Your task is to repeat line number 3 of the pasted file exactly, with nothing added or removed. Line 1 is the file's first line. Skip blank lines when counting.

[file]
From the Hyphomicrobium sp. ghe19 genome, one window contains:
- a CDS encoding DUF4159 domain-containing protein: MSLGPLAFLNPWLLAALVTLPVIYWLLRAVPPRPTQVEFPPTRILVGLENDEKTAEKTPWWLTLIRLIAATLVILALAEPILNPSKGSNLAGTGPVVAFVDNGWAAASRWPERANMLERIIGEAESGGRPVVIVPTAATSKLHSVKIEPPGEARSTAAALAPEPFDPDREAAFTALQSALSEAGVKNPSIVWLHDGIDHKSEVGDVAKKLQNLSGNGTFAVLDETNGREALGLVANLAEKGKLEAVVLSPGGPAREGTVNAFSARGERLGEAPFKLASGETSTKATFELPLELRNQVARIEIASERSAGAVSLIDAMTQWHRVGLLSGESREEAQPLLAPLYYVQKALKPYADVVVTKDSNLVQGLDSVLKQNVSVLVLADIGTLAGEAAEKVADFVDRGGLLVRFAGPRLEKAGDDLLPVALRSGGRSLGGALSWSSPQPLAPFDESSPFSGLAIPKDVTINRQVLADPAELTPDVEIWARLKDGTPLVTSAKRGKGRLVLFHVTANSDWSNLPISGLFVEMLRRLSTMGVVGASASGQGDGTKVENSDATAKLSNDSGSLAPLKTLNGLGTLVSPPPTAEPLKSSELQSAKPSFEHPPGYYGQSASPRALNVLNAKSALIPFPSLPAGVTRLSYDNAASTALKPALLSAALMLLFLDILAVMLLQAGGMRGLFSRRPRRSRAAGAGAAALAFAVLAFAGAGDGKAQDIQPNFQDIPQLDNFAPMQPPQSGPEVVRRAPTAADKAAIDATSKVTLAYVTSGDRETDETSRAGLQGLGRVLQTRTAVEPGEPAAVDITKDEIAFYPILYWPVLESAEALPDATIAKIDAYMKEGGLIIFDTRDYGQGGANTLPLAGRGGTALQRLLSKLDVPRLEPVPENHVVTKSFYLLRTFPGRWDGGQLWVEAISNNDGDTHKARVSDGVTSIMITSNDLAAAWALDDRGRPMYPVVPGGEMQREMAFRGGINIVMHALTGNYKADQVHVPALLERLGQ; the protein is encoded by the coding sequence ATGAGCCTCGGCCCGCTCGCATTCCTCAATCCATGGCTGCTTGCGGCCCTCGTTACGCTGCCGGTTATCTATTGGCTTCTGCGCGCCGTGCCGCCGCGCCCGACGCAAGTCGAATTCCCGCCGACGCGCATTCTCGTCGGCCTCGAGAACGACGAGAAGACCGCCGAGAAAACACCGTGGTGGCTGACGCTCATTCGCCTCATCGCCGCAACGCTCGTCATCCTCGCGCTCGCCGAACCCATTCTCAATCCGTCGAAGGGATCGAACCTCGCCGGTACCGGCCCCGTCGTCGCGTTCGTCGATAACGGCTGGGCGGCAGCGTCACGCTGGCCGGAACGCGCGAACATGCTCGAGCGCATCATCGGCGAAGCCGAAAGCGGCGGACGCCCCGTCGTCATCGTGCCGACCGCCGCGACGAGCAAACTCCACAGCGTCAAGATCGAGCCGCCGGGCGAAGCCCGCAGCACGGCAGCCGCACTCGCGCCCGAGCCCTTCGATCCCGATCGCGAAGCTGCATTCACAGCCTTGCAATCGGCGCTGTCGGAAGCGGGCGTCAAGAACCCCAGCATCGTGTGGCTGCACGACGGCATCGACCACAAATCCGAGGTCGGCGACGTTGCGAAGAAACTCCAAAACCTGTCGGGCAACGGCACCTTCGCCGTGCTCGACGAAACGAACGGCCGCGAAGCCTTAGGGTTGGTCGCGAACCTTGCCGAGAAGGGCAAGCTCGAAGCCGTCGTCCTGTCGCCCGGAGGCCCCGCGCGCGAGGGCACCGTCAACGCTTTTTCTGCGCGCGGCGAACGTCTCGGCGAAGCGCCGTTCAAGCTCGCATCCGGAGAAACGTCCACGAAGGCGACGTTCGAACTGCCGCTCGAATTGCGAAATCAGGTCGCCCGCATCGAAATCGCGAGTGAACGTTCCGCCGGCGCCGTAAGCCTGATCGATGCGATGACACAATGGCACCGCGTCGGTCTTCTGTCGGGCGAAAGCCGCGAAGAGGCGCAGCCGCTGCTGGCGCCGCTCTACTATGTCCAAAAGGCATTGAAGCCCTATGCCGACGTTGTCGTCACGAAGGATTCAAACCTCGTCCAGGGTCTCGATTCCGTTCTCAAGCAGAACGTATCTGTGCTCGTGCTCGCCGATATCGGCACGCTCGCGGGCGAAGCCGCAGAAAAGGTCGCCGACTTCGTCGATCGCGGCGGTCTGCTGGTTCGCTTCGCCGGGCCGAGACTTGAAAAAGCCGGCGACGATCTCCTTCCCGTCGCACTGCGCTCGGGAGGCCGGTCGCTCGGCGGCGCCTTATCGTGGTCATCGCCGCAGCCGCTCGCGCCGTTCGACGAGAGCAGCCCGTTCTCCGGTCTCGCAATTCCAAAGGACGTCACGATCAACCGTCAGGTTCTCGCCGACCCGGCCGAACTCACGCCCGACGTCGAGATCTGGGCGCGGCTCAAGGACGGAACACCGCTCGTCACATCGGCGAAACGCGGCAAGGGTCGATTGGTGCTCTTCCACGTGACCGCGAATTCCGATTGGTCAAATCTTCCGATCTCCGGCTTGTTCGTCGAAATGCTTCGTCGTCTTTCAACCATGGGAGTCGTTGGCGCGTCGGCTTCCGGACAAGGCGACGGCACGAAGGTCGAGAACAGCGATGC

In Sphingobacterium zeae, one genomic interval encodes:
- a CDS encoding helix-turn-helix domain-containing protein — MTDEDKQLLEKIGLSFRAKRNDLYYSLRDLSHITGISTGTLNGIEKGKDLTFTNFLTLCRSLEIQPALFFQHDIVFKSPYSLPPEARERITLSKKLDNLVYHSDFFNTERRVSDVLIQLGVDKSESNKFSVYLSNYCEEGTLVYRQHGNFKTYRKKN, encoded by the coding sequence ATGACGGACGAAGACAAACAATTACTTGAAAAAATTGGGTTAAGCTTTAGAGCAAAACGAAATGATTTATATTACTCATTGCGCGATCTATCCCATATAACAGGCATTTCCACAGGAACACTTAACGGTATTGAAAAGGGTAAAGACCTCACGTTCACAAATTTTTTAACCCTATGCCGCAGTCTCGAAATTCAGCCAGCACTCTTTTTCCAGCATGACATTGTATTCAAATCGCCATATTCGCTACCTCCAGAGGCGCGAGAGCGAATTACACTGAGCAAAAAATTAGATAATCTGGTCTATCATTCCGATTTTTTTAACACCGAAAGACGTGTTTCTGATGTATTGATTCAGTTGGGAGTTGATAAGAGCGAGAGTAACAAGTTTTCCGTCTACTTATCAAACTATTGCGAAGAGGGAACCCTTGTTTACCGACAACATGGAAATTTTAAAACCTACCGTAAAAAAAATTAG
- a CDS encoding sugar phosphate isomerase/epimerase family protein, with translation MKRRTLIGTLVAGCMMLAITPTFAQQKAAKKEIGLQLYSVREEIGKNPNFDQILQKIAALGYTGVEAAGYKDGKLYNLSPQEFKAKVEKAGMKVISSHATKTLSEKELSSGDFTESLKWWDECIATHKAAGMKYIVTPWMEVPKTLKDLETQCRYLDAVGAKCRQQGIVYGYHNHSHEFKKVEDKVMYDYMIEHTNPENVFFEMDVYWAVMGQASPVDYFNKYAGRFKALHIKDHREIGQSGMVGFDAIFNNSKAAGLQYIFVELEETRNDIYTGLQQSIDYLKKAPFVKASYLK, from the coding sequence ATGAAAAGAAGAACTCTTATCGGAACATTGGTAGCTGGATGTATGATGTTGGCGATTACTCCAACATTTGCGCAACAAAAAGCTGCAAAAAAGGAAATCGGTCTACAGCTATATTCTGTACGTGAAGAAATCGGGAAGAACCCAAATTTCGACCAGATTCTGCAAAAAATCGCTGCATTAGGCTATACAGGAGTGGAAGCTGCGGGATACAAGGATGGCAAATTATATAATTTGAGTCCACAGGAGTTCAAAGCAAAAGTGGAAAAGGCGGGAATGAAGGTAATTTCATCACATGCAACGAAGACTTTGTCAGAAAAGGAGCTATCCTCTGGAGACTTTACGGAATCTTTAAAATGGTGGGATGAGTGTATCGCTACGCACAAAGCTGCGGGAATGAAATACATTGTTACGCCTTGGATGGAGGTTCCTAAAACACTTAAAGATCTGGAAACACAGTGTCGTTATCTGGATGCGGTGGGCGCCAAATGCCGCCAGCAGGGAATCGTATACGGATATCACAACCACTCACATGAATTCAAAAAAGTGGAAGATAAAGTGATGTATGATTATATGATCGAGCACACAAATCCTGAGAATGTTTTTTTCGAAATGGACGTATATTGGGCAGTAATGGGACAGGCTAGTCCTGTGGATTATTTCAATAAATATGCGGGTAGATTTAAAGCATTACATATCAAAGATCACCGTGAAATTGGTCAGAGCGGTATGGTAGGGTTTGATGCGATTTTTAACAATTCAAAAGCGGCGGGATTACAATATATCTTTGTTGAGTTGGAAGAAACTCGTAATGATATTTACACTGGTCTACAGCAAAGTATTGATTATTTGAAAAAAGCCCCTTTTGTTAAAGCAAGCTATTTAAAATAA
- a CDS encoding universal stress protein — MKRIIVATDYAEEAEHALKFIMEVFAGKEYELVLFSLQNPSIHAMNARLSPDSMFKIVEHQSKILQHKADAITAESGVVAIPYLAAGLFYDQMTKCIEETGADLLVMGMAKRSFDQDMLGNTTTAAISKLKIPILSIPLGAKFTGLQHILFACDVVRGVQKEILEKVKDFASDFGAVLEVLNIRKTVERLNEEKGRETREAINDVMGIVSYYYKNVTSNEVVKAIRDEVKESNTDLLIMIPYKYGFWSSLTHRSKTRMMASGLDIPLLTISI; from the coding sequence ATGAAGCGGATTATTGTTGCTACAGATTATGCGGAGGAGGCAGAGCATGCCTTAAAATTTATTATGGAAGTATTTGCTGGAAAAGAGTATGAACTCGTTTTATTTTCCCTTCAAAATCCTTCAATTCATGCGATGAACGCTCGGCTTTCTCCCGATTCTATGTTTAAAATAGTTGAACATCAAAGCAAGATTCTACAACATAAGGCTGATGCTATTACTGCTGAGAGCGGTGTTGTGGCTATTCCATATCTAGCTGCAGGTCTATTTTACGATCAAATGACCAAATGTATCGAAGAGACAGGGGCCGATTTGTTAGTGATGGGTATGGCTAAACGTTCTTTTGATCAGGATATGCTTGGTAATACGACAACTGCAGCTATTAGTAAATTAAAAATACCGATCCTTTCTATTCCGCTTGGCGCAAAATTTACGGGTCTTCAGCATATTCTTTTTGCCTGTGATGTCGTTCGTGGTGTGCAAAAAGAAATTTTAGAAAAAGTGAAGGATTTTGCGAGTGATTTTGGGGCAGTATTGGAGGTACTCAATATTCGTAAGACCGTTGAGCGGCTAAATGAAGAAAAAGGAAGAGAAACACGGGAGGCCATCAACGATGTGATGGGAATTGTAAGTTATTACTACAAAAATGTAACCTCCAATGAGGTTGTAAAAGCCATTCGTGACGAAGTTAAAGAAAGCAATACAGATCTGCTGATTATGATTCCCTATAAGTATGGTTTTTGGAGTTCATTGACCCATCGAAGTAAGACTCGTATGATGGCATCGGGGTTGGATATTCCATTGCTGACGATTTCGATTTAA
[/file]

In Sphingobacterium zeae, one genomic interval encodes: